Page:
TITLE: The Wehrwolf
AUTHOR: Alma Katsu
AGE RANGE: Adult
Germany, 1945. In the waning days of World War II, the Nazis have been all but defeated. Uwe Fuchs, never a fighter, feels fortunate to have avoided the front lines as he cared for his widowed mother.
But Uwe’s fortune changes when Hans Sauer, the village bully, recruits him to join a guerilla resistance unit preparing for the arrival of Allied soldiers. At first, Uwe is wary. The war is lost, and rumor has it that Hans is a deserter. But Hans entices him with talk of power, brutality, and their village’s ancestral lore: werewolves.
With some reluctance, Uwe joins up with the pack and soon witnesses their startling transformation. But when the men’s violent rampage against enemy soldiers takes a devastatingly personal turn, Uwe must grapple not only with his role in their evil acts but with his own humanity. Can he reclaim what this group of predatory men has stolen from him? Or has he been a monster all along?
And the main lesson history has to teach us is that it’s easy to slip the skin of humanity and become a monster.
This was absolutely brilliant. So powerful. The layers of metaphor woven into this story were beautifully done and I felt completely transported during this short little piece. This was my first time reading Alma Katsu’s work, but it absolutely won’t be the last; in fact, it made me immediately want to read more of her books.
What a horrifying reminder of how easily, and how painfully frequently humans become monsters.
WARNINGS (click to expand):
Nazi rhetoric, racism, war, violence, murder, child death (vague), grief
TITLE: Viral Lives
AUTHOR: Felix I.D. Dimaro
AGE RANGE: Adult
Would your loved ones still love you if your darkest secret came to light?
Simon Hinch considers himself to be a Gore Reporter. He spends late nights in bad places hoping to record violence and disorder for a fee, selling this documented distress to the highest bidder. One night, Simon stumbles upon a man, bloody and dying in the street. Knowing that the video of this man’s death will go viral on the dark web – on the gore sites – he decides to film instead of help, using his phone to capture the moment the dying man’s spirit leaves his body.
The video is a sensation, and life is good for Simon. Except, something seems to be wrong with his phone. His alarm goes off when it hasn’t been set, text messages are sent to Simon’s loved ones without him having any memory of sending them. His closely guarded secrets are suddenly at risk of being exposed.
He convinces himself that his phone is glitching, that he has been hacked. Because the alternative would be too hard for him to face. The alternative being that he didn’t just capture someone’s death on that late night, he may have captured a dead man’s soul.
This was my first of Dimaro’s books, but probably won’t be my last! While I wasn’t fully in love with the writing, I really enjoyed the concept of this novella and was eager to see where each twist would go next. I love horror based around technology being used against us, and this was a great example of that. While I do love a horror protagonist worth rooting for, it’s also a lot of fun to watch an awful main character finally get what’s coming to them, which is what this story feels like as we quickly realize that Simon isn’t just a desperate man in need of a paycheck, but pretty awful all the way around. If you’re looking for a fun, quick read with a lot of action and you enjoy tech-based horror like I do, I definitely recommend checking this one out!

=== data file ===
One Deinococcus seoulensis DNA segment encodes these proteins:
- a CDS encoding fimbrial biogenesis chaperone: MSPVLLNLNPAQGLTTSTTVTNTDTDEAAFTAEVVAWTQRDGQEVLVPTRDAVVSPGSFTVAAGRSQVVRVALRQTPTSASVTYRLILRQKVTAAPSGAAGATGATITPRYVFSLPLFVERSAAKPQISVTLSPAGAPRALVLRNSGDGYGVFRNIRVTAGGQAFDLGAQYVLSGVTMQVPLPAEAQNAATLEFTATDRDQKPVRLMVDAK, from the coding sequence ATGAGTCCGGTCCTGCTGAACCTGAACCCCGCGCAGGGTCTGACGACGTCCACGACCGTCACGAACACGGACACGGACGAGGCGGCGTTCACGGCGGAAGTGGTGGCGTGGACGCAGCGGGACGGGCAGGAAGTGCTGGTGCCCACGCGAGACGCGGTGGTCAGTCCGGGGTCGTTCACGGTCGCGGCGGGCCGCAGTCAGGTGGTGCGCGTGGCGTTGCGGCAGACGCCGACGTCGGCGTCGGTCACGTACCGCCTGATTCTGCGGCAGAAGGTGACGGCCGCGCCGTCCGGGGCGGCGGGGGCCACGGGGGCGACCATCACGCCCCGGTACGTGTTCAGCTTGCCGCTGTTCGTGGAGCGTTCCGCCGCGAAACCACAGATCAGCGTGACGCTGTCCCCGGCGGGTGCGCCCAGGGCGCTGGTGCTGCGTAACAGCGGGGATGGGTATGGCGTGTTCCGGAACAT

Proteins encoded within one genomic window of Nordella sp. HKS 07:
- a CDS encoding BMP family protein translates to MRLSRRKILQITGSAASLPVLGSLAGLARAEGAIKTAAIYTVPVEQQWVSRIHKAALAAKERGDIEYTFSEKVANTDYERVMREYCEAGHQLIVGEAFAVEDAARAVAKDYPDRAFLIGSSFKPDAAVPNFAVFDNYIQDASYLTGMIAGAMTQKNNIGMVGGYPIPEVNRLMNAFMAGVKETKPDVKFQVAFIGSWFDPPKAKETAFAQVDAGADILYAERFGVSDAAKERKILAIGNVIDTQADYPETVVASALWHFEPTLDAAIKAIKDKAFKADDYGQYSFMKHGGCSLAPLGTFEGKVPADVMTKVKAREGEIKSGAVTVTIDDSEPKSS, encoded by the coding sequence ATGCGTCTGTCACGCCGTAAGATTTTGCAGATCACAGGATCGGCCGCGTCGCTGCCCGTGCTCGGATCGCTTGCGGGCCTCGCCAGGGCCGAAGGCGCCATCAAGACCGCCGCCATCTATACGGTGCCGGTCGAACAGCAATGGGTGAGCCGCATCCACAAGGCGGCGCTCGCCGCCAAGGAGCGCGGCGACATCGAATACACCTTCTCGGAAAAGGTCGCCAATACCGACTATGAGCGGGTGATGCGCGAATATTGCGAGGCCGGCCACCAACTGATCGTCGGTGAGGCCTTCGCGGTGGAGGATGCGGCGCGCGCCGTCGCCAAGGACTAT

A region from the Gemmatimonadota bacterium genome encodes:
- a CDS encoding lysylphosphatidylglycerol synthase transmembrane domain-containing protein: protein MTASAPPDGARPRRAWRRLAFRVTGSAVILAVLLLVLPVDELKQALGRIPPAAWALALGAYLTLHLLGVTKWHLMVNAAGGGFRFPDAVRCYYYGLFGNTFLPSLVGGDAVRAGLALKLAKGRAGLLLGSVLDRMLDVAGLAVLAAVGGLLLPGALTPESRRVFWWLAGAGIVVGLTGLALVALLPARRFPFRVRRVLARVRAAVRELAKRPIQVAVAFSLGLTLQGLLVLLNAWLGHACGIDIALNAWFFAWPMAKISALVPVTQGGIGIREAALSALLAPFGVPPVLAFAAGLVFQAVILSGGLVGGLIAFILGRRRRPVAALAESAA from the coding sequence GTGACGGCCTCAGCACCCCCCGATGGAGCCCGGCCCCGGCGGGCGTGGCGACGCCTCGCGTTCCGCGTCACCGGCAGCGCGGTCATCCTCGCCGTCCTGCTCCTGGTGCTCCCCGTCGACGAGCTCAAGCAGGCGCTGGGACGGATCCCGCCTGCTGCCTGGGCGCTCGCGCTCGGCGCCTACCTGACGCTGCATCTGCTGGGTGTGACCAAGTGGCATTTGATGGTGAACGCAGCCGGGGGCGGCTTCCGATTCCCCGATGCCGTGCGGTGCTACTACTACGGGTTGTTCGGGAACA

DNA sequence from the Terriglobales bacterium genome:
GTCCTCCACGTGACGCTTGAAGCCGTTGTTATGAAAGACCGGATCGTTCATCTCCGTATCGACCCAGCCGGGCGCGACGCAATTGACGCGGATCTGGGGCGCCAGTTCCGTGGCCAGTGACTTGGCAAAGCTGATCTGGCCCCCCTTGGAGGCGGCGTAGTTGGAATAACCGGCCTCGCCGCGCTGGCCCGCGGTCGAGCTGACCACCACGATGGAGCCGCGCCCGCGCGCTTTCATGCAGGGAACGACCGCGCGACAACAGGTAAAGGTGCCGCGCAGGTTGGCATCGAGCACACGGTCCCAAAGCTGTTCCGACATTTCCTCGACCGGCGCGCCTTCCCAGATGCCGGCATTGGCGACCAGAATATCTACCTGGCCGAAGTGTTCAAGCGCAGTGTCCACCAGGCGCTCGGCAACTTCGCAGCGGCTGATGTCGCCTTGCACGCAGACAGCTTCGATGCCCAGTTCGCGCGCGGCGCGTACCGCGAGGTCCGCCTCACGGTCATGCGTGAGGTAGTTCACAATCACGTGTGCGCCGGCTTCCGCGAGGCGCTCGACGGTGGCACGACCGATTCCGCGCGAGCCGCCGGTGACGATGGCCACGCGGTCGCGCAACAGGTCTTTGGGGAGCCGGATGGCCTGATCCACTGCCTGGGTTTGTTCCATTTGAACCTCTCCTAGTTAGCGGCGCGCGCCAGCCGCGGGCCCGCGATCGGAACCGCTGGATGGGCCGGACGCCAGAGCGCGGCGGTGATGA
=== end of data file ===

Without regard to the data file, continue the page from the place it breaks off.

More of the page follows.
gore, vehicle accidents, death, infidelity, violence, strangulation, home break-in, humiliation, misogyny, sexual harassment
AUTHOR: Daniel J. Volpe
AGE RANGE: Adult
In the early 1990s the rising popularity of the video cassette gave birth to a seedy, underground world of illicit pornography.
Talia, a Midwest dreamer, leaves home in search of fame under the blinding Broadway lights. But nothing could have prepared her for what she finds instead. Savage violence, bottomless depravity, and no way out.
Talia will unapologetically drag you into the foul underbelly of society. A sanity straining journey, full of hot bloodshed and betrayal.
While Talia delivers on gore and taboo, I’m not sure if it says more about me or the book that I was unfazed by even the worst of it. The writing and editing are filled with grammatical and continuity errors, and Talia’s conversion from a wide-eyed young girl to a demonic vengeance-seeker was so abrupt it made no sense at all, but the most irritating part of this reading experience was how heavily the book relied on rape and descriptions of female bodies. If I had to read one more description of Talia’s breasts or her “powder dry” hands, I was going to scream.
There’s also something to be said for the lazy offensiveness of the tall, thick-bodied European woman as a villain, or the fact that one side character, whose only personality trait was a severe cocaine dependency, was referred to as “the light-skinned one” so many times in such few pages. Truly, I could go on for a while about the depictions of women in this book.
I feel like the author was probably going for a rape revenge fantasy along the lines of I Spit On Your Grave, etc., but unfortunately, it fell flat in every possible way. The only reason I’m giving this 2 stars instead of 1 is that some of the violence was pretty imaginative, but I don’t see myself recommending this book, continuing the series, or reading anything else of Volpe’s.
violence, gore, murder, rape, snuff films, necrophilia, misogyny, frequent usage of “whore”
Talia is described as bisexual (though, in one scene with another woman, describes herself as “not gay” and seems baffled by women being attracted to one another); Ingrid is queer
— destiny ♥